Mr. Alex
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Quote:
Originally Posted by frankbell View Post
In Windows World, the assumption is that everything is always set to local time, so that that variable is removed.
In Windows there is an option to set time to UTC actually (through registry).

Quote:
Originally Posted by veerain
Try to use ntpd to set time. It keeps UTC date and time in 100s of milliseconds accurate.
Before that the OP has to deal with timezones and BIOS time because Linux takes time from BIOS while booting. Of course you can set ntp to correct current time in system everytime after booting the OS, it will still be wrong in “system clock” (BIOS). So after setting correct time in Linux OP has to do something like

Code:
hwclock --utc -w
or

Code:
hwclock --localtime -w
to save this time to BIOS.
 
Old 12-23-2014, 11:28 PM   #7
Ztcoracat
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I tried timeconfig and setting the clock to local time doesn't help.(Slackware XFCE)
I even tried setting it to UTC and no dice.

I haven't tried this: (not on my Slack machine tonight)
Code:
As root (or sudo), do...

# date -s hh:mm:ss
http://forum.xfce.org/viewtopic.php?id=6799

I'm willing to work with all of you to find a solution.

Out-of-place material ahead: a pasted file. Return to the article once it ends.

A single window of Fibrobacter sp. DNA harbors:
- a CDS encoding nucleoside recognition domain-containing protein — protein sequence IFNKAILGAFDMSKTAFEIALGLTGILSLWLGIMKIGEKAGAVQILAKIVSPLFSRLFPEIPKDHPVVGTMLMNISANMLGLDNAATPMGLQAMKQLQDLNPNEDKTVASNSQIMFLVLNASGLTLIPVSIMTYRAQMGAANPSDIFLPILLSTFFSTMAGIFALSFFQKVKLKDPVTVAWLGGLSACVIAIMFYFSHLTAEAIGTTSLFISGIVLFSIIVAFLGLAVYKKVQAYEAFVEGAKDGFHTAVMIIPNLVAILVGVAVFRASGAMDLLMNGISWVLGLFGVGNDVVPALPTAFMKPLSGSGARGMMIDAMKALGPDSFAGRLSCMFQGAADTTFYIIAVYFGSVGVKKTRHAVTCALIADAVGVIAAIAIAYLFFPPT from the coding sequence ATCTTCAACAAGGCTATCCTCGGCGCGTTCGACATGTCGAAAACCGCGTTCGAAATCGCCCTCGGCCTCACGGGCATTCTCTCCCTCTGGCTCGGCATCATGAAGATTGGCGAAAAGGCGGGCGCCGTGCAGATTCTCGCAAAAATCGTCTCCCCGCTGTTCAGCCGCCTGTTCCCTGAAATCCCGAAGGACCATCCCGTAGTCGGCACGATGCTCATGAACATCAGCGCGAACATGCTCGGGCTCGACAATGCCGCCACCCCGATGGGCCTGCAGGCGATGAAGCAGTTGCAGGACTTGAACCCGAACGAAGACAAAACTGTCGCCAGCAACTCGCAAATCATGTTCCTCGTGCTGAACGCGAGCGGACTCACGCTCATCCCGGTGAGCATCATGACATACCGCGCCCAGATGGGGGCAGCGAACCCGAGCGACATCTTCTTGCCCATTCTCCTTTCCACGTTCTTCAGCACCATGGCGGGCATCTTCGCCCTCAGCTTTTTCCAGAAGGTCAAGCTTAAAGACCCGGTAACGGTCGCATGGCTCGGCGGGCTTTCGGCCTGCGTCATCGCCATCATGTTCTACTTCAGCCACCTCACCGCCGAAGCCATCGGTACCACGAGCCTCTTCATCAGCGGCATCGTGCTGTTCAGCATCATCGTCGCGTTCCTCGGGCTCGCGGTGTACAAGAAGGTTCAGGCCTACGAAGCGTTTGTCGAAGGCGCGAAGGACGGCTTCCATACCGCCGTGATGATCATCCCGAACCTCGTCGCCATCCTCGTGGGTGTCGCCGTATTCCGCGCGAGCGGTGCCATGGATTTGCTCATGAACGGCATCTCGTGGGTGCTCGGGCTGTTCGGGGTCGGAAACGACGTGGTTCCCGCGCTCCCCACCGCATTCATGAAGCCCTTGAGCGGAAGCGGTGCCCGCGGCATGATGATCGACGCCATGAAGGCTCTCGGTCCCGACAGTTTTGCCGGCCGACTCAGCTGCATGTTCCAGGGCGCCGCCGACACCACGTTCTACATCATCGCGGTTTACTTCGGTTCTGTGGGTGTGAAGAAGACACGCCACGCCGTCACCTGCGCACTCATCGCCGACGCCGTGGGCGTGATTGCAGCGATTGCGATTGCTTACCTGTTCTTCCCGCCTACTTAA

Nothing I've tried fixes the clock; so far.

frankbell: DavidMcCann & Mr. Alex I'll try what you have advised and get back to you tomorrow.

@newbiesforever:
I know how you feel it's annoying that the clock isn't right.
If you happen to understand the page I linked kindly share the right formula (%H (hour) %M (minute)%S (second) Maybe?

This is the XFCE Clock page that my Slackware takes me to but it is a confusing mess IMO.
How can anyone get the right combinations of the percent signs with the correct characters set and in the right order?
http://docs.xfce.org/xfce/xfce4-panel/clock
 
Old 12-24-2014, 07:49 PM   #8
Ztcoracat
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I tried:
Code:
hwclock --set --date="2011-08-14 16:45:05"
Only I used todays date (Dec 24, 2014)
Now my clock says 1:46 a.m It's really 8:45 p.m.

I tried :
Code:
hwclock --localtime -w
Clock is still saying 1:46 a.m.

Nothing works for me.

How is the clock working for you; newbiesforever?

Did you fix it?
 
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Old 12-25-2014, 11:18 AM   #9
newbiesforever
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Quote:
Originally Posted by Ztcoracat View Post
I tried:
Code:
hwclock --set --date="2011-08-14 16:45:05"
Only I used todays date (Dec 24, 2014)
Now my clock says 1:46 a.m It's really 8:45 p.m.

I tried :
Code:
hwclock --localtime -w
Clock is still saying 1:46 a.m.

Nothing works for me.

How is the clock working for you; newbiesforever?

Did you fix it?
Nope...the command above simply didn't work. I have to get into the BIOS next time I reboot, assuming that's where the problem is.
 
Old 12-25-2014, 04:42 PM   #10
Ztcoracat
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Quote:
Originally Posted by newbiesforever View Post
Nope...the command above simply didn't work. I have to get into the BIOS next time I reboot, assuming that's where the problem is.
Let me know if going into the BIOS settings (time) makes any difference?